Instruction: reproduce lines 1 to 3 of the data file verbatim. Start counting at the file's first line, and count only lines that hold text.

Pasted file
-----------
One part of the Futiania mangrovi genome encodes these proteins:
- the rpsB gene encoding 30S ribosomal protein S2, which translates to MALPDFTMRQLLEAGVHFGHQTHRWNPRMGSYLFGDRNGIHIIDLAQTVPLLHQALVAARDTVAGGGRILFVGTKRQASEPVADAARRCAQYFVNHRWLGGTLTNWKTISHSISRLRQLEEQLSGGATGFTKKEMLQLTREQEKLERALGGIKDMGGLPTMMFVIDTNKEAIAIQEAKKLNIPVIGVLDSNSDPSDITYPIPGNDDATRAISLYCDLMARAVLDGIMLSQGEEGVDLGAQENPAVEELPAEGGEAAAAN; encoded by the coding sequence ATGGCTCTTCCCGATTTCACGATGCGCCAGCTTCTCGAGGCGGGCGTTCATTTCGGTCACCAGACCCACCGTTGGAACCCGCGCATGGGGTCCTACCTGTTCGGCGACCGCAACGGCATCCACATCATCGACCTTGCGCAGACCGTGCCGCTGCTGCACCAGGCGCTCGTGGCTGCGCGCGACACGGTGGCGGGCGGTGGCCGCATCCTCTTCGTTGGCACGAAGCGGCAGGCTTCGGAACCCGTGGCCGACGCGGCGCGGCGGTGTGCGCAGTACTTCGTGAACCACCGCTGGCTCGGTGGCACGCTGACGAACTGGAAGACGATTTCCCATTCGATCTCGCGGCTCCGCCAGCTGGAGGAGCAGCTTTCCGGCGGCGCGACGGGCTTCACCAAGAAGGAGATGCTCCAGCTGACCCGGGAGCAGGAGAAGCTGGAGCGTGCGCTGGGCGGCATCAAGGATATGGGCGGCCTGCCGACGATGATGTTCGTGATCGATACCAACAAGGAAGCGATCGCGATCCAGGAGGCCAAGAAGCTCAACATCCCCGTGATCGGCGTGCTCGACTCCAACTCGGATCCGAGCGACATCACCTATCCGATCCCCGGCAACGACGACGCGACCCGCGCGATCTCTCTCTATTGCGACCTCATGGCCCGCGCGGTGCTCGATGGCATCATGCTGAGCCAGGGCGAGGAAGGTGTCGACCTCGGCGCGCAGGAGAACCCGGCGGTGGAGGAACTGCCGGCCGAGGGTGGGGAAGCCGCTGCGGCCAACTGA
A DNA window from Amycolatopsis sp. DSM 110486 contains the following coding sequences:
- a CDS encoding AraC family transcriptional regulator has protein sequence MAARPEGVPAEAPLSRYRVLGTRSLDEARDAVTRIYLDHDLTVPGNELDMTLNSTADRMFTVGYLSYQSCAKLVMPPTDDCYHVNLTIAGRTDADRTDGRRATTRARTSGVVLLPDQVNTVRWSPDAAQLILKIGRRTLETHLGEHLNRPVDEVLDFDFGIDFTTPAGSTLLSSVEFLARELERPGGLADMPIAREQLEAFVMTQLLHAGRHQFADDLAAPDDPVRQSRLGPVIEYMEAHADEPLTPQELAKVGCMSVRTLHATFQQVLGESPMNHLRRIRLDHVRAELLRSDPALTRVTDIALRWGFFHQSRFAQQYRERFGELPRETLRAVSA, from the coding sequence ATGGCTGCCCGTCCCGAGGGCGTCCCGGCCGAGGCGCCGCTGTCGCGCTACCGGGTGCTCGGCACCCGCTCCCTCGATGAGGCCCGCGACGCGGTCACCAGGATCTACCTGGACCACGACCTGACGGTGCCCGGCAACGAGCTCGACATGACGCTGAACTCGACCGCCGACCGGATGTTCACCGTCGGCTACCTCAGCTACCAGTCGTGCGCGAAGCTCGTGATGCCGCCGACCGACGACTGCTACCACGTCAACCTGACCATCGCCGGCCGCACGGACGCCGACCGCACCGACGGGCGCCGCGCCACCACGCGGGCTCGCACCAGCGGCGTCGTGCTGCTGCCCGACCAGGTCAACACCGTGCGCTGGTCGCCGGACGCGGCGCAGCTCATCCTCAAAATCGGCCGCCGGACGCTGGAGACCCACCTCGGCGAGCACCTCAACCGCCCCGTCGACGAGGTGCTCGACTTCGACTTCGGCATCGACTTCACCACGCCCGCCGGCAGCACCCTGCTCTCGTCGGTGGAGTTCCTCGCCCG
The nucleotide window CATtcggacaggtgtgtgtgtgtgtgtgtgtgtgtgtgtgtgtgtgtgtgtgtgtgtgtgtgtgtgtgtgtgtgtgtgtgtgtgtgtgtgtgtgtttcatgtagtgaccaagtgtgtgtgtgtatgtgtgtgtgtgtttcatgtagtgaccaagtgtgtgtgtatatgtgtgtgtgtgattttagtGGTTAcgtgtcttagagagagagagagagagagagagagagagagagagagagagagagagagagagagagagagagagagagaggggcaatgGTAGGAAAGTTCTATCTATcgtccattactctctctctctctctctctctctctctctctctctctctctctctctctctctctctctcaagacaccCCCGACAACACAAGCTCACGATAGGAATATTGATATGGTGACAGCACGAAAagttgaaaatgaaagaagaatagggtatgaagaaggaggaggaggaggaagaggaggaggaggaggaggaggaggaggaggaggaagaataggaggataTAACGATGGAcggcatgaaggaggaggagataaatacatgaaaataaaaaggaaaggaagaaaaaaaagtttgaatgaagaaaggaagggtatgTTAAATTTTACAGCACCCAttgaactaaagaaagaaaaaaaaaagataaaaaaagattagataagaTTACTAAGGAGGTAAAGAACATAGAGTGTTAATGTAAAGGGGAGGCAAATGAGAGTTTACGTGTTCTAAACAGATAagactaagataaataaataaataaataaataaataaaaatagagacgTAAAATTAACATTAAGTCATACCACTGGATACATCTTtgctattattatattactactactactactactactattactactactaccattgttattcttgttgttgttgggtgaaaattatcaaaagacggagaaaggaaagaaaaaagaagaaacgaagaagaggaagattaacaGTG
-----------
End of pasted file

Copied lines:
One part of the Futiania mangrovi genome encodes these proteins:
- the rpsB gene encoding 30S ribosomal protein S2, which translates to MALPDFTMRQLLEAGVHFGHQTHRWNPRMGSYLFGDRNGIHIIDLAQTVPLLHQALVAARDTVAGGGRILFVGTKRQASEPVADAARRCAQYFVNHRWLGGTLTNWKTISHSISRLRQLEEQLSGGATGFTKKEMLQLTREQEKLERALGGIKDMGGLPTMMFVIDTNKEAIAIQEAKKLNIPVIGVLDSNSDPSDITYPIPGNDDATRAISLYCDLMARAVLDGIMLSQGEEGVDLGAQENPAVEELPAEGGEAAAAN; encoded by the coding sequence ATGGCTCTTCCCGATTTCACGATGCGCCAGCTTCTCGAGGCGGGCGTTCATTTCGGTCACCAGACCCACCGTTGGAACCCGCGCATGGGGTCCTACCTGTTCGGCGACCGCAACGGCATCCACATCATCGACCTTGCGCAGACCGTGCCGCTGCTGCACCAGGCGCTCGTGGCTGCGCGCGACACGGTGGCGGGCGGTGGCCGCATCCTCTTCGTTGGCACGAAGCGGCAGGCTTCGGAACCCGTGGCCGACGCGGCGCGGCGGTGTGCGCAGTACTTCGTGAACCACCGCTGGCTCGGTGGCACGCTGACGAACTGGAAGACGATTTCCCATTCGATCTCGCGGCTCCGCCAGCTGGAGGAGCAGCTTTCCGGCGGCGCGACGGGCTTCACCAAGAAGGAGATGCTCCAGCTGACCCGGGAGCAGGAGAAGCTGGAGCGTGCGCTGGGCGGCATCAAGGATATGGGCGGCCTGCCGACGATGATGTTCGTGATCGATACCAACAAGGAAGCGATCGCGATCCAGGAGGCCAAGAAGCTCAACATCCCCGTGATCGGCGTGCTCGACTCCAACTCGGATCCGAGCGACATCACCTATCCGATCCCCGGCAACGACGACGCGACCCGCGCGATCTCTCTCTATTGCGACCTCATGGCCCGCGCGGTGCTCGATGGCATCATGCTGAGCCAGGGCGAGGAAGGTGTCGACCTCGGCGCGCAGGAGAACCCGGCGGTGGAGGAACTGCCGGCCGAGGGTGGGGAAGCCGCTGCGGCCAACTGA
A DNA window from Amycolatopsis sp. DSM 110486 contains the following coding sequences: